My Childlike Voice Matters

My Childlike Voice Matters

My Childlike Voice Matters 150 150 Beth Steigerwalt

Lonely and left out, I mournfully slumped on the tarmac outside the elementary school, pining for a place to belong.  I watched sadly as other students played. The children romped, chased in a tag game, swung on the monkey bars and zipped on the slide. Their boisterous voices lifted high to the blue sky in rural Nebraska, but shunned me, an awkward and socially-inept little girl.

As a child, my role was to be seen and not heard. Never rock the boat, never speak my mind, never express my opinion, for fear I would get reprimanded. Expected to be perfect, I performed robotically, maintaining the façade of excellence. The youngest of five from a highly-academic family, I towed the line, always scored high on academic tests, obeyed to the point of pain, shuddered when asked to speak in public. Anxiety wrecked my mind; depression plagued my soul. Yet even in the darkest pit of despair, a Heavenly Father heard my cries of desperation. My voice mattered to Him, though at the time I perceived Him as a judge: a condemning, fist-hammering, angry being who would strike me down if I failed.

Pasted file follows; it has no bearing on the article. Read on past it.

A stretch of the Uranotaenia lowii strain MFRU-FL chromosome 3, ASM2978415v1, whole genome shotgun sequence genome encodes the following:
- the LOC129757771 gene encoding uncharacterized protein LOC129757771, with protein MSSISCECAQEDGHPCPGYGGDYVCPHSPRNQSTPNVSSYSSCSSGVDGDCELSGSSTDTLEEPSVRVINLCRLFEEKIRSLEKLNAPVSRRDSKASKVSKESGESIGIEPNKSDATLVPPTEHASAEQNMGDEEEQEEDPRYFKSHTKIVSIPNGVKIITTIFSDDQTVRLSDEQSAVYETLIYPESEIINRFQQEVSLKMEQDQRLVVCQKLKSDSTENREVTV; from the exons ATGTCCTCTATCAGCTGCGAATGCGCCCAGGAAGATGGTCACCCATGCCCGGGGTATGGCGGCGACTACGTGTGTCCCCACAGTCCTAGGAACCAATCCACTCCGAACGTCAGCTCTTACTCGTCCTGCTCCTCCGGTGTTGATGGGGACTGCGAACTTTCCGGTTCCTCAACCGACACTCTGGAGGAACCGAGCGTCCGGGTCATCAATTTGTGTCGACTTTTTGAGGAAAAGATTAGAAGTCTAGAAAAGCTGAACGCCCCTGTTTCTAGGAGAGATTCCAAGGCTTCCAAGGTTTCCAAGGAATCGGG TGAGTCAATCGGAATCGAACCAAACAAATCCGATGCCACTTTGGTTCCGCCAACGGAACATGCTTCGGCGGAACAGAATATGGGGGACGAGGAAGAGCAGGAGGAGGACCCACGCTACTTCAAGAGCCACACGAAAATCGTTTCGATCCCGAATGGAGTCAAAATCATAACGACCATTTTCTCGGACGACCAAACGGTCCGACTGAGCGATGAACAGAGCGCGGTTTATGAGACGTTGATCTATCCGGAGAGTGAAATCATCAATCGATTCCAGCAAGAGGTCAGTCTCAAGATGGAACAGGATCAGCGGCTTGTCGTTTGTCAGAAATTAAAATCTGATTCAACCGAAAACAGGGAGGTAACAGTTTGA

I was devastated when childhood friends rejected me and teased me about my crooked yellow teeth.  I escaped to my room and trembled as angry voices screamed in my head and outside the door. Creating characters in my imagination and playing with my stuffed animals provided a momentary respite, but rarely soothed my spirit long-term. I never rested peacefully at night. If lightning zapped the atmosphere, or thunder rocked the house, or tornado sirens wailed, I cowered under the covers and tightly clutched a teddy bear. Monsters roared at night and taunted fitful dreams. When fire-prevention movies flicked the screen, the flames singed my soul. Terrified that fire would erupt in our house, I fanatically examined every lamp, electrical socket and light switch, to ensure safety. At the doctor, I felt shame, my face flaming with embarrassment, as he examined my frail body, plagued with strep infections, mononucleosis, and stress. Though every Sunday I heard messages of Moses and God rescuing the Israelites and other Bible characters, and a Savior Jesus who died on the cross and rose again, I never believed it was for me.